Updating jQuery version shipped with WordPress

This has been a long time coming; the TracTrac An open source project by Edgewall Software that serves as a bug tracker and project management tool for WordPress. ticketticket Created for both bug reports and feature development on the bug tracker. #37110 is already few years old.

Following the recommendations of the jQuery team, the updating has to happen in stages:

  1. Remove jQuery Migrate 1.x. This is planned for WordPress 5.5.
  2. Update to the latest version of jQuery and add the latest jQuery Migrate. This is tentatively planned for WordPress 5.6 depending on test results. Updating to the latest jQuery UIUI User interface, version 1.12.1, is also planned for 5.6.
  3. Remove jQuery Migrate. This is tentatively planned for WordPress 5.7 or later, depending on testing.

As planned, a Test jQuery Updates pluginPlugin A plugin is a piece of software containing a group of functions that can be added to a WordPress website. They can extend functionality or add new features to your WordPress websites. WordPress plugins are written in the PHP programming language and integrate seamlessly with WordPress. These can be free in the WordPress.org Plugin Directory https://wordpress.org/plugins/ or can be cost-based plugin from a third-party was released to makemake A collection of P2 blogs at make.wordpress.org, which are the home to a number of contributor groups, including core development (make/core, formerly "wpdevel"), the UI working group (make/ui), translators (make/polyglots), the theme reviewers (make/themes), resources for plugin authors (make/plugins), and the accessibility working group (make/accessibility). it easy to test different versions of jQuery, jQuery Migrate, and jQuery UI. Please install it and thoroughly test if everything works as expected, especially on the front-end, or at the settings pages of other WordPress plugins.

How to help with testing

The plugin has a settings screen found under the Plugins menu in WordPress adminadmin (and super admin). Different versions of the jQuery libraries can be selected there for testing. Please test by:

  1. Disabling jQuery Migrate, and leaving jQuery and jQuery UI at the default versions (for WordPress 5.5).
  2. Selecting jQuery 3.5.1, enabling jQuery Migrate, and selecting jQuery UI 1.12.1 (for WordPress 5.6).
Test jQuery Updates settings screen, under the Plugins menu.

Updating your code

To get ready for this jQuery update, it’s important that you update your code. The migrate plugin will assist you in identifying issues. Additionally, the jQuery Core 3.0 Upgrade Guide and 3.5 Upgrade Guide provide detailed information about what has changed. As the browser supported list is also updated, this is also a great time for you to revisit what versions of browsers are supported by your themes and plugins.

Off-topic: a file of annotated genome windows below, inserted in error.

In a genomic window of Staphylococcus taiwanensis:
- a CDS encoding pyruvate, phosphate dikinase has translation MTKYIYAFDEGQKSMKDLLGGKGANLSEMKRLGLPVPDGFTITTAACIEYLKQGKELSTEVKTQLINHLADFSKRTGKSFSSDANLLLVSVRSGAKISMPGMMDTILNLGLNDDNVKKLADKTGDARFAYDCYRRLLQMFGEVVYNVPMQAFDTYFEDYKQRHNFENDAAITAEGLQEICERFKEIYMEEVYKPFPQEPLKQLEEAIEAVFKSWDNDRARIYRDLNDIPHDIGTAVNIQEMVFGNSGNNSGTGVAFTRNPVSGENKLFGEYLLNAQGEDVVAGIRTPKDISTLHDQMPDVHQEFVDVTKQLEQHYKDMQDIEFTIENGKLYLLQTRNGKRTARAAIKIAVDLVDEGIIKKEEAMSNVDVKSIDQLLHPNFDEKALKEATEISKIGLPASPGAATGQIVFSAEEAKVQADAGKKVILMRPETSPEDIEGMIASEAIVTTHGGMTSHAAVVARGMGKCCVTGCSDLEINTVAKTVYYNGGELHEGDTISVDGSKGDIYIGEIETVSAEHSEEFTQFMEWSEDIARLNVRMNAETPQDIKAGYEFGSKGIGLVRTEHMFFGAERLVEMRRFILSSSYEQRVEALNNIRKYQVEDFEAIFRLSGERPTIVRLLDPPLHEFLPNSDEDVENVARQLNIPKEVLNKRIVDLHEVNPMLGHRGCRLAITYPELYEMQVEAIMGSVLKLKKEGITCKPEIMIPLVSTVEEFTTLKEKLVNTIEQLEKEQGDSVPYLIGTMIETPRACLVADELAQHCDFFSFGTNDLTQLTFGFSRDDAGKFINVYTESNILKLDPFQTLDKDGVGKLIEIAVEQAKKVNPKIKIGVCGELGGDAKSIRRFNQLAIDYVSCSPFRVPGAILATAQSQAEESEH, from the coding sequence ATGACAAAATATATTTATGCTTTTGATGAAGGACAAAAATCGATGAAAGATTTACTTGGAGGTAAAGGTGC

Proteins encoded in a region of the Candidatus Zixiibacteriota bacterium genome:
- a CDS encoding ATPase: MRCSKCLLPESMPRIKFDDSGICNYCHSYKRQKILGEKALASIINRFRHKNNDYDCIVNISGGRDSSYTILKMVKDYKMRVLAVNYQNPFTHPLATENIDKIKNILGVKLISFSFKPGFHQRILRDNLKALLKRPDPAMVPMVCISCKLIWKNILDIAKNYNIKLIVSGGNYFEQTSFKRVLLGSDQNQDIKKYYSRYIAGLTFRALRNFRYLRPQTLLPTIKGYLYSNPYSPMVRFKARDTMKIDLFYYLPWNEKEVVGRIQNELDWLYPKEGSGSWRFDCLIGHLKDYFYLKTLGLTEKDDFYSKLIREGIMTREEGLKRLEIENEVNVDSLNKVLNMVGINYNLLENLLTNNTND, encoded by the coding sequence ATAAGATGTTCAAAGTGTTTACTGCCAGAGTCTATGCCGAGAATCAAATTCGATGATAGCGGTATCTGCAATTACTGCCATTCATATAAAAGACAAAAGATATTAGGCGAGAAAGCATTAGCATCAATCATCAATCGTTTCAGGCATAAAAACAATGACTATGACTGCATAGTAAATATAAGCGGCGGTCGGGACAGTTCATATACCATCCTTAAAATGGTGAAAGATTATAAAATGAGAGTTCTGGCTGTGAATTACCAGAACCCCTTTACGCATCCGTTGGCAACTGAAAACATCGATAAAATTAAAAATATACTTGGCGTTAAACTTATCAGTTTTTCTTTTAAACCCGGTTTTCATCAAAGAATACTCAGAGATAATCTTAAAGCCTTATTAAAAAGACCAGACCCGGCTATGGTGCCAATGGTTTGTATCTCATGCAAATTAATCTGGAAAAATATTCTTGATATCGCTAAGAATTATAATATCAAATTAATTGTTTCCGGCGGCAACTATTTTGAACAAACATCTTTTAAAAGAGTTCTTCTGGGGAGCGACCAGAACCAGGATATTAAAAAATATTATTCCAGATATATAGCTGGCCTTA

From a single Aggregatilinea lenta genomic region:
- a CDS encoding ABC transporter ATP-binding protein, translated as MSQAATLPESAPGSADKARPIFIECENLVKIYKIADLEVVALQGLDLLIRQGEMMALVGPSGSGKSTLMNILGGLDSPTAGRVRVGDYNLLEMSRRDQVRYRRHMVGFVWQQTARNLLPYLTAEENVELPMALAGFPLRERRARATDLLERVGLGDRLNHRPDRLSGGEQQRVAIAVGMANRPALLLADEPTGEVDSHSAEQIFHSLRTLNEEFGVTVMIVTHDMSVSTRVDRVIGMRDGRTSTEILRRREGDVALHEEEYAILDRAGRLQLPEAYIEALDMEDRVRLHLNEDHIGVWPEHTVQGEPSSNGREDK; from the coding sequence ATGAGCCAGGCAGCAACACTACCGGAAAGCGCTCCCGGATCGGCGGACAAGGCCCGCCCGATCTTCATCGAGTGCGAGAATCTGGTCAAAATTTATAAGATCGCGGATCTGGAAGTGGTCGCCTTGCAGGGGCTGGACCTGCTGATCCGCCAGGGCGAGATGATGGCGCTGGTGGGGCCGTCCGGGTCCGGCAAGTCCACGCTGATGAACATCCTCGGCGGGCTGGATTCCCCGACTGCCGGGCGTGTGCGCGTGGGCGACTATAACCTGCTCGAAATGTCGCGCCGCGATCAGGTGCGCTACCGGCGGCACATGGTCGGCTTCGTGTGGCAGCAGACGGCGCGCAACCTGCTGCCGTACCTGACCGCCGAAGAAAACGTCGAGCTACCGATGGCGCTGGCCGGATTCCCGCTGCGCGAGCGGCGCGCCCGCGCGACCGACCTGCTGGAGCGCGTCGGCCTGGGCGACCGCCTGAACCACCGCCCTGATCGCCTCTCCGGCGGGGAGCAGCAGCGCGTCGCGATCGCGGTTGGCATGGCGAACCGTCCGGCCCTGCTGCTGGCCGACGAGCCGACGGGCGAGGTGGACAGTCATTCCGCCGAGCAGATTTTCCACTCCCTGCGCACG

See a bugbug A bug is an error or unexpected result. Performance improvements, code optimization, and are considered enhancements, not defects. After feature freeze, only bugs are dealt with, with regressions (adverse changes from the previous version) being the highest priority.?

If you find a bug in Test jQuery Updates, or if you run into a jQuery related issue, please report it at https://github.com/WordPress/wp-jquery-update-test. If the issue is with a default script in WordPress, please open a new ticket on Trac.

Thanks @andreamiddleton, @annezazu, and @jorbin for helping with this post.

#5-5, #jquery

#dev-notes

X-post: Plan proposal for a new better structured Gutenberg developer documentation

X-comment from +make.wordpress.org/docs: Comment on Plan proposal for a new better structured Gutenberg developer documentation

Dev Chat Summary, August 12th, 2020

@whyisjake hosted this agenda and @marybaum edited.

Component check-in and status updates

  • End-to-end testing
    • @whyisjake opened the chat by sharing @francina‘s post on E2E testing. She’s looking for feedback and would like to see more of that testing in CoreCore Core is the set of software required to run WordPress. The Core Development Team builds WordPress..

  • 5.5 has landed! The releaseRelease A release is the distribution of the final version of an application. A software release may be either public or private and generally constitutes the initial or new generation of a new or upgraded application. A release is preceded by the distribution of alpha and then beta versions of the software. happened yesterday, on August 11, 2020.
    • @whyisjake thanked 800-plus contributors that made it, in his view, the greatest release of WordPress ever
  • Core contributorsCore Contributors Core contributors are those who have worked on a release of WordPress, by creating the functions or finding and patching bugs. These contributions are done through Trac. https://core.trac.wordpress.org. discussed 5.5 focal points and areas for improvement
    • @whyisjake and @marybaum addressed the enduring struggle to sync the about.php page with translators, when the squad often doesn’t get late-breaking info around the jazzer until the very last minute.
    • @audrasjb and @desrosj discussed a bugbug A bug is an error or unexpected result. Performance improvements, code optimization, and are considered enhancements, not defects. After feature freeze, only bugs are dealt with, with regressions (adverse changes from the previous version) being the highest priority. with the placeholder video and inline image editing tools
    • @whyisjake began a lively conversation on the impact jQuery Migrate had on 5.5 planning with @jorbin, @ipstenu, @corinth, and @johnbillion. @Helen expressed a desire for clear messaging and more developer outreach on the topic, @jorbin noted that the marketing lead for future releases could increase awareness, and @marybaum, @abhanonstopnewsu, and @annezazu discussed existing and planned marketing efforts.

Upcoming Releases

  • 5.5.1 release
    • @davidbaumwald offered to lead the minor releaseMinor Release A set of releases or versions having the same minor version number may be collectively referred to as .x , for example version 5.2.x to refer to versions 5.2, 5.2.1, 5.2.3, and all other versions in the 5.2 (five dot two) branch of that software. Minor Releases often make improvements to existing features and functionality.. @audrasjb, @johnbillion, @desrosj, @sergeybiryukov, @whyisjake, @Hauwa, and @planningwrite and several others will join him. If you are interested in being part of the 5.5.1 release team, please note your interest in this post.